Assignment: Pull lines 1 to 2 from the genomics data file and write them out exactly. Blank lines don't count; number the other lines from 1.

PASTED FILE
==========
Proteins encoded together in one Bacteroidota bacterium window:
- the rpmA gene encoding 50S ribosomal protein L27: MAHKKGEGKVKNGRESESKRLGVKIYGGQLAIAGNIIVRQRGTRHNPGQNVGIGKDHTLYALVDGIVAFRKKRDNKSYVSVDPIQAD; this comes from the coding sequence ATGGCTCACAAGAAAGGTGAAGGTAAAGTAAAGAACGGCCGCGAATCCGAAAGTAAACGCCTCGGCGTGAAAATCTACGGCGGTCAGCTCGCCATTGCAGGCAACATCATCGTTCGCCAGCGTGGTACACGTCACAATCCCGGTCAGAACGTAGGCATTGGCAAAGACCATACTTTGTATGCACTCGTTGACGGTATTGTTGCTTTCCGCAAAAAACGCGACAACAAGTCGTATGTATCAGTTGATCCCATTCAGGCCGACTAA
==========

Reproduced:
Proteins encoded together in one Bacteroidota bacterium window:
- the rpmA gene encoding 50S ribosomal protein L27: MAHKKGEGKVKNGRESESKRLGVKIYGGQLAIAGNIIVRQRGTRHNPGQNVGIGKDHTLYALVDGIVAFRKKRDNKSYVSVDPIQAD; this comes from the coding sequence ATGGCTCACAAGAAAGGTGAAGGTAAAGTAAAGAACGGCCGCGAATCCGAAAGTAAACGCCTCGGCGTGAAAATCTACGGCGGTCAGCTCGCCATTGCAGGCAACATCATCGTTCGCCAGCGTGGTACACGTCACAATCCCGGTCAGAACGTAGGCATTGGCAAAGACCATACTTTGTATGCACTCGTTGACGGTATTGTTGCTTTCCGCAAAAAACGCGACAACAAGTCGTATGTATCAGTTGATCCCATTCAGGCCGACTAA